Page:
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Animated Edition - Winter 2019/20
Animated cover image: Michèle Dubois, Searching Bodies. Photo: Marie Nu¨zel
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Focus on: How artists sustain themselves and their practices

There is a thread running through this edition of Animated, of how artists and practitioners sustain themselves and their practices in different contexts and places. We also include perspectives about borders, boundaries and barriers, and their interplay with people and dance.

There’s another strand too, about dance building community and forging relationships, be that over a long time or in the present. This all chimes well with how we at People Dancing describe the skills, knowledge and experiences people need for a sustained career as dance artists or practitioners working in community contexts: artform, people & communications, enterprise, and leadership & teaching. Together these create the space where the magic happens. Whatever 2020 might bring, we send you our very best wishes.

Chris Stenton, Executive Director, People Dancing

In this issue
Laura Jones, Stopgap Dance Company. Photo: Chris Parkes
Constant trailblazers?
Laura Jones is a fierce advocate for disabled people in dance, working across the UK and internationally. Since joining Stopgap in 2001 Laura has been integral to the growth and direction of the company. Here, she invites us to look at what’s changed in her world since then through the lenses of art, disability, expectations, worthiness and responsibility
Gisela Sutter, Naehe. Photo: Fabian Helmich
Where magic happens
Project and communications manager, Corina Hösli, reaches out from Switzerland to bring us up close to the practice of Marie Nüzel’s Search in(g) Bodies, where participation and performance invite us to think again about ageing
Marc Stevenson and Helena Webb with participants at HMP Wormwood Scrubs. Photo: Jenny Joyce
Dance Club at Scrubs
People Dancing member Helena Webb reflects on leading a dance and choreography course with inmates at HMP Wormwood Scrubs
Sara Marshall-Rose, Sidmouth Folk Festival Children’s Workshop 2019. Photo: Phil Rose
Finding my rhythm
Sara Marshall-Rose shares her joy of discovering body percussion as a D/deaf community dance practitioner and the journeys it has taken her on, back to her own earliest dance roots and forward in her participatory practice
AYD, Alvin Ailey Masterclass. Photo: Pierre Tappon Photography
Going the extra mile
Artistic Director of Artistry Youth Dance, Kamara Gray has been on a global journey. Here, she reflects on a path that led her from the Antipodes to London ending in a recent close encounter between the Alvin Ailey American Dance Theater and her company which demonstrates the vitality of determined and inspired leadership where aspirations are plentiful yet role models are few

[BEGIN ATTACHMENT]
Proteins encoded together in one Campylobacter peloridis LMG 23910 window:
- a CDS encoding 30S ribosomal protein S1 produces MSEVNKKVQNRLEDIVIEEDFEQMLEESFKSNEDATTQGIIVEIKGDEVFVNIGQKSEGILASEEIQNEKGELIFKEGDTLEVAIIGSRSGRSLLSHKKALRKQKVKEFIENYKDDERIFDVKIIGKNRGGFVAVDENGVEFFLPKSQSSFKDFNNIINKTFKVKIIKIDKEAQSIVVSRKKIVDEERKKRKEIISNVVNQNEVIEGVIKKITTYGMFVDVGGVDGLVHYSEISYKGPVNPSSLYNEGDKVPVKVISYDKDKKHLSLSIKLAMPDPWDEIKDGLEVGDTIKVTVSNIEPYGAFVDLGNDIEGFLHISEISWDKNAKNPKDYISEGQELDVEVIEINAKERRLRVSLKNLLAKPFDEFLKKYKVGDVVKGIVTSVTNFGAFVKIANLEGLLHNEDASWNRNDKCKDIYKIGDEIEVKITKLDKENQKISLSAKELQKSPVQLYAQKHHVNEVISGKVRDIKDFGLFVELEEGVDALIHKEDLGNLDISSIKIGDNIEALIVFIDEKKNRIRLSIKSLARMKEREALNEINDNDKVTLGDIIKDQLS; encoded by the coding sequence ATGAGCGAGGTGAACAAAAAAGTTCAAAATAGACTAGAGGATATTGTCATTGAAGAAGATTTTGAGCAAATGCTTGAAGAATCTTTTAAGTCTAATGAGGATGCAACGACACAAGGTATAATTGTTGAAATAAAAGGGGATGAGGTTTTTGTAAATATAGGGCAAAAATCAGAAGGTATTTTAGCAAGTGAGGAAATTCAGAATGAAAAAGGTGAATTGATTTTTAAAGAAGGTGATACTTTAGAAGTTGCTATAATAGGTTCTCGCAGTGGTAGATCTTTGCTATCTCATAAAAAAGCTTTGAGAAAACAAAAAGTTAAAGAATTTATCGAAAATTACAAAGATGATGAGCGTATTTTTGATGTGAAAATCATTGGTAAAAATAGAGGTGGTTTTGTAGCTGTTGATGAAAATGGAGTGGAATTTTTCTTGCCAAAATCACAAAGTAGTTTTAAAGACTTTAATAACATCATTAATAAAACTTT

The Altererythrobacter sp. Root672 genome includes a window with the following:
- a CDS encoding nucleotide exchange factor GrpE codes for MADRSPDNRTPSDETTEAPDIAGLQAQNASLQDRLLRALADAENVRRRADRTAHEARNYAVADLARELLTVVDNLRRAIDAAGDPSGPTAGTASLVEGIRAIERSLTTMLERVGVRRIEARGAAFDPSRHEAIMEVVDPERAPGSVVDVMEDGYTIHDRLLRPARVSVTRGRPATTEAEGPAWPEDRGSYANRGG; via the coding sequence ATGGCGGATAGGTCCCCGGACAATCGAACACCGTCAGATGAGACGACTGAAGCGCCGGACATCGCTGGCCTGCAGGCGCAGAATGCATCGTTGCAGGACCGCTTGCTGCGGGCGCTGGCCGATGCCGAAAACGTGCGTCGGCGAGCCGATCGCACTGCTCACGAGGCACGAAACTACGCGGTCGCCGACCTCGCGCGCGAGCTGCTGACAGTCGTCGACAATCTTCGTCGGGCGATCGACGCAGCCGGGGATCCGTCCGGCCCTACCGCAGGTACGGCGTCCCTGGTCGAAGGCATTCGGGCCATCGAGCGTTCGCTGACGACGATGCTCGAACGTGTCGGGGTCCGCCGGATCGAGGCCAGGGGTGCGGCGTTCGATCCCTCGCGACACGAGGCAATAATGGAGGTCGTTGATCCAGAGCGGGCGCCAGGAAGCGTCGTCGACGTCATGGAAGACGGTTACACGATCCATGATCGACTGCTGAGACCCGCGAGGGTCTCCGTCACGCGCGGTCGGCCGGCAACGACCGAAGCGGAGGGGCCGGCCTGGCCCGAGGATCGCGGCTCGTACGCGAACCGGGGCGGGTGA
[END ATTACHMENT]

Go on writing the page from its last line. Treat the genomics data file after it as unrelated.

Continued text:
The Casement Project. Photo: Matthew Thompson
Dance and borders
Co-Motion: Dance and Borders, the first all-Ireland dance industry and research conference held in Belfast in October 2019, was a cross-border dance initiative by Dance Resource Base and Dance Ireland. Here, Orla McGrady (General Manager, Dance Resource Base), Dr Aoife McGrath (Queen’s University Belfast), and Jane Mooney (Board Member, Dance Resource Base) reflect upon the weekend
Wirksworth Festival Community Celebration Event, 2014. Photo: Phil Richards
A community, dancing
27 years ago, independent dance artist, Debi Hedderwick, committed to building a practice in her new home village of Wirksworth in Derbyshire. Here, she reflects on the unique rewards and challenges of an embedded, yet still evolving, community dance practice in rural England
Paula Guzzanti, Dance & Wellbeing project for Nicaraguans, July 2019. Photo: Carlos Daniel Hernánde
Facilitating dance in communities affected by forced migration
Dance artist and scholar Dr Paula Guzzanti reflects on her five weeks’ residency facilitating dance and wellbeing for Nicaraguan refugees living in Costa Rica. She considers the potential of dance improvisation and mindfulness as part of a humanitarian aid effort
Sara Kemal, Stretch 2019, Turku, Finland. Photo: Aleksi Telilä
Don’t stop being an artist
Based in Scotland, dance artist Sara Kemal travels into Europe to consider ways to sustain a career and define her professional identity by exploring her roots, her core artistic values and climate change
Scottish Ballet’s Safe to Be Me school workshop. Photo: Andy Ross
Being me
As Engagement Creative Director at Scottish Ballet Lorraine Jameson’s job is to select parts of the repertoire and use them to create accessible and inclusive projects. Here she describes her journey within the organisation which includes their latest project Safe to Be Me 
© J. Chapy taken during the Potsdamer Tanztage at Fabrik Potsdam.
People, Practice, Process
Clint Lutes has taught professionals, non-professionals, migrants, people living with Parkinson’s, Alzheimer’s, young, old and others around the world. His choreographic work has increasingly become centred around working with non-professionals and he uses dance as a vehicle to inform, connect and communicate. He is a participant in various scientific and artistic research projects and here he shares part of his creative journey